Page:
Scriabin’s Spectrum — The Cheap Inside Scoop

The World, a terrific NPR show, had a segment tonight about the genius and whack job  Alexander Scriabin. If you’re a pianist, you know his fantastic (literally) passionate piano music, passionate and psychedelic. Almost literally — Scriabin had a rare condition that translated keys into colors. My two favorite pianists, Vladimir Horowitz and Glenn Gould had almost nothing in common except their brilliant technique, mental illness and monk-like devotion to Scriabin. Scriabin wan’t monk-like — the mayors of both New York and Chicago wanted to deport him because he traveled with a lady who wasn’t his wife.

Scriabin thought keys had colors, and he wrote for the big spectrum, tonal and visual. (As The World emphasized, there is an actual condition where people do see keys as colors.) Here’s Alex’s spectrum:

By chromatic scale
Note Colour
C red (intense)
C# violet or purple
D yellow
D# flesh (glint of steel)
E sky blue (moonshine or frost)
F deep red
F# bright blue or violet
G orange
G# violet or lilac
A green
A# rose or steel
B blue or pearly blue

OK, here’s the fun part: I’m married to a pianist, a Scriabin devotee and someone who’s let’s say, artistic. He disagrees with his idol about the colors, almost without exception. He’s sitting next to me on the couch yelling:” C major is rhinestones! Then you go to C sharp and it’s hard, like steel grey. D major: Maybe brown. D flat E minor is  golden. E flat major is a lush green. E major is a steely green, except in Mendelsohn. Then you go to F, which is hard — it’s kind of blue. F sharp major is really hard — neutral and brilliant. G is calm and light yellow, A flat is rose. Alexander was wrong: the A keys are red. B flat major is sunshine. Now we have B — it’s not a color it’s a texture: it’s hard. E minor is black mourning — sad beyond belief. D minor is just explosive.”

He was getting a bit off topic, describing the power, not the color. But the fun of hearing a mortal so passionate about an abstruse topic is big fun. But as I write this, he’s yelling: “Bach did this! Don’t forget the Well-Tempered Clavier, and how he just moved the keys a smidge off-center so they worked. And tell everyone they have to listen to Scriabin’s Preludes!”

I would add that erotic, passionate, poetic “Vers la Flamme.”

Scriabin was a weird modern genius, but he’s not the reason I’m writing this. It’s all about the ravings of another musician and how, for nothing, for zilch,one can be transported by someone else’s passion.

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9 Comments

Filed under Free, History, Into the Mystic, Music

9 responses to “Scriabin’s Spectrum — The Cheap Inside Scoop

  1. NONONONONO!!! F tastes like the black drops of pine tar on a Fifties telephone pole!!

    And E minor is bitter lemon, with just a little grain of sugar trying to coax it from despair, though the tongue-tingle does mostly taste of tears.

    But good old G is strawberries, and that’s something.

    To know they’re colors, as well—oh, my. That takes listening to a much-higher plane, knowing that the notes have even more dimensions than I knew.

    I’m not one to shout at the screen, or avidly correct another’s comments, but in this case, I think I’d best never listen to music with y’all—I don’t know if it would be revelation or altercation.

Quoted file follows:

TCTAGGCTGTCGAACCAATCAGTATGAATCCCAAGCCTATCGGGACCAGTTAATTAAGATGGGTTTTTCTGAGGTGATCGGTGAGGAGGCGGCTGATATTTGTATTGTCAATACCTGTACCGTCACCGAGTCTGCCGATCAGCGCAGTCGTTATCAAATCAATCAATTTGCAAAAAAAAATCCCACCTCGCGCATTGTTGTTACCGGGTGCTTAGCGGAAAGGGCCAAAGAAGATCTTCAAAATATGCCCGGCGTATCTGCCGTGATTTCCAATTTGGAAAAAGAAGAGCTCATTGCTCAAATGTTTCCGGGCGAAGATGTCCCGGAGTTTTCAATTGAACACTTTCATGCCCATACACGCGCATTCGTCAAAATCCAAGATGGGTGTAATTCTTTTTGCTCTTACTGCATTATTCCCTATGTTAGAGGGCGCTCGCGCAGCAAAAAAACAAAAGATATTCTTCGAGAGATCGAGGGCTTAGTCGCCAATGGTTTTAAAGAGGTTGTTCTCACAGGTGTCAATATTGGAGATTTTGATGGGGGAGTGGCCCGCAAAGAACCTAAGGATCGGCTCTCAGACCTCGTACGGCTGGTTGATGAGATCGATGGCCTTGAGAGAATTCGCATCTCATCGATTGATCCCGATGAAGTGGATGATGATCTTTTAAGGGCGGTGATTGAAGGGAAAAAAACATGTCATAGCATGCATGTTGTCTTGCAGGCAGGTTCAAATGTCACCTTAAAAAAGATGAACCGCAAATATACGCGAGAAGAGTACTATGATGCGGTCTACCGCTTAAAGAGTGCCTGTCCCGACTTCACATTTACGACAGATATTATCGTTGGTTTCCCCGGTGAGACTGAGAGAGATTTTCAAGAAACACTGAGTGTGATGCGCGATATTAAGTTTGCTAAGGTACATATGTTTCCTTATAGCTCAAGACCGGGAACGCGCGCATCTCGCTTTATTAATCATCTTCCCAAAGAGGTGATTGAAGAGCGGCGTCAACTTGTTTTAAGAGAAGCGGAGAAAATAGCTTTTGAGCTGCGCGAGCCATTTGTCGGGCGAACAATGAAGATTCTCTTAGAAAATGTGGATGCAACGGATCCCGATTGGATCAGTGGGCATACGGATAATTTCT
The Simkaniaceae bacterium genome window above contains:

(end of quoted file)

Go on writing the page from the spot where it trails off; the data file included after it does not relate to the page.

2. PeterG

    Very cool. When I was ten I went to see Liona Boyd at Massey Hall. It was the first time I heard someone talk about this phenomenon, and it was the beginning of a very long crush.

  3. This was really fascinating-I was supposed to be cleaning my oven and finding a neat pizza recipe for dinner tonight, and instead I have been running to my piano and doing my scales to see if I could see the correct colors-alas I am color blind as well as tone deaf-I then spent the rest of the morning on you tube listening to great pianists playing this astonishing and mesmerising music.

  4. Dean

    Is this a form of synesthesia? Iris gave me a very good book about it, http://www.amazon.com/Mango-Shaped-Space-Wendy-Mass/dp/0316058254 . I recommend checking it out from the library.

  5. I didn’t think of it in reference to music, but Dean’s link just triggered a haven’t-thought-much-about-since five thing that’s always intrigued me.

    When I was very small, time had shapes. An hour was shaped like a banana; a minute was a Vick’s coughdrop (a triangle, as opposed to Luden’s little lozengy-platter shape). Seconds were the best of all—they were the tee-ninecy sparks which flew off a sparkler as I smelled the cordite and felt the infinitesimal, nanosecond pain of the burns on my arms.

    Days and weeks and months were of not much consequence—they just got me to a year, which was a vast clothesline, hung with white sheets billowing, and flapping cloths—most with stripes.

    I was a STRANGE little kid.

    I’ll bet you’re re-thinking that morning stroll, now, aren’t you?

    • Nope, the morning stroll will be even more fun. I understand exactly what you and the heroine of the book Dean recommended mean — associating the ineffable with a shape, color, or sound is something I’ve done all my life. Even on a mopey day, writing looks like a big red Rorhshach blob.

  6. Kim Shook

    I am sending this post link to Mike, who plays (not much lately, but trained) and I know he will find it fascinating. I am woefully ignorant of music and don’t even know one note from another.

    My owned contribution is something that is even odder than Rachel’s time personification. Any word spelled with an ‘ae’ instead of an ‘ay’ (like Mae/May or Sundae/Sunday) looks buck-toothed to me. Meaning I literally see in my mind a cartoonish bucktoothed character (a bit like an Al Capp drawing). I am completely embarrassed by that admission, have no idea why it is so and am wondering if I’ll even hit ‘submit’.

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